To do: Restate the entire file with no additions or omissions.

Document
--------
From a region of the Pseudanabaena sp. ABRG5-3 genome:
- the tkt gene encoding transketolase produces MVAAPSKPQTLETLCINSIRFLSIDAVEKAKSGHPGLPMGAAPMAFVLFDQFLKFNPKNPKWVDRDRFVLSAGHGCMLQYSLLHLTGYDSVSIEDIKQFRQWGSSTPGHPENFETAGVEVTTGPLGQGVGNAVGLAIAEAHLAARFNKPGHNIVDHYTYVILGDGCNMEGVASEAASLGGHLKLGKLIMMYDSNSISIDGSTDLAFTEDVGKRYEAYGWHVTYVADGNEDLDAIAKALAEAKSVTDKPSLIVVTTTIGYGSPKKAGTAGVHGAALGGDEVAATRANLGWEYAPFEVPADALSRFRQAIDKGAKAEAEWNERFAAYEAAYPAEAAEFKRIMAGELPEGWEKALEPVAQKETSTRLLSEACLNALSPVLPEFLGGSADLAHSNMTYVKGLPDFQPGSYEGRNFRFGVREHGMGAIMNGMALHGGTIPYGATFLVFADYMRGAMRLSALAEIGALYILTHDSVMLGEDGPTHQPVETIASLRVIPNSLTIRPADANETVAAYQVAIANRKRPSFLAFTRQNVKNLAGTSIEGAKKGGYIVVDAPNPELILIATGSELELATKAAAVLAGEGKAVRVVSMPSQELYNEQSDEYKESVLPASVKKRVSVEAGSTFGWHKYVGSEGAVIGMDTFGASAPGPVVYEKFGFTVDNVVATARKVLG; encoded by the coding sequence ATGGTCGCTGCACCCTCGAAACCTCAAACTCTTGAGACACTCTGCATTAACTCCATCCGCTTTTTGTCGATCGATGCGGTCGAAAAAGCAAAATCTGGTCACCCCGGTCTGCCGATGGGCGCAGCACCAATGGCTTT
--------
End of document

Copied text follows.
From a region of the Pseudanabaena sp. ABRG5-3 genome:
- the tkt gene encoding transketolase produces MVAAPSKPQTLETLCINSIRFLSIDAVEKAKSGHPGLPMGAAPMAFVLFDQFLKFNPKNPKWVDRDRFVLSAGHGCMLQYSLLHLTGYDSVSIEDIKQFRQWGSSTPGHPENFETAGVEVTTGPLGQGVGNAVGLAIAEAHLAARFNKPGHNIVDHYTYVILGDGCNMEGVASEAASLGGHLKLGKLIMMYDSNSISIDGSTDLAFTEDVGKRYEAYGWHVTYVADGNEDLDAIAKALAEAKSVTDKPSLIVVTTTIGYGSPKKAGTAGVHGAALGGDEVAATRANLGWEYAPFEVPADALSRFRQAIDKGAKAEAEWNERFAAYEAAYPAEAAEFKRIMAGELPEGWEKALEPVAQKETSTRLLSEACLNALSPVLPEFLGGSADLAHSNMTYVKGLPDFQPGSYEGRNFRFGVREHGMGAIMNGMALHGGTIPYGATFLVFADYMRGAMRLSALAEIGALYILTHDSVMLGEDGPTHQPVETIASLRVIPNSLTIRPADANETVAAYQVAIANRKRPSFLAFTRQNVKNLAGTSIEGAKKGGYIVVDAPNPELILIATGSELELATKAAAVLAGEGKAVRVVSMPSQELYNEQSDEYKESVLPASVKKRVSVEAGSTFGWHKYVGSEGAVIGMDTFGASAPGPVVYEKFGFTVDNVVATARKVLG; encoded by the coding sequence ATGGTCGCTGCACCCTCGAAACCTCAAACTCTTGAGACACTCTGCATTAACTCCATCCGCTTTTTGTCGATCGATGCGGTCGAAAAAGCAAAATCTGGTCACCCCGGTCTGCCGATGGGCGCAGCACCAATGGCTTT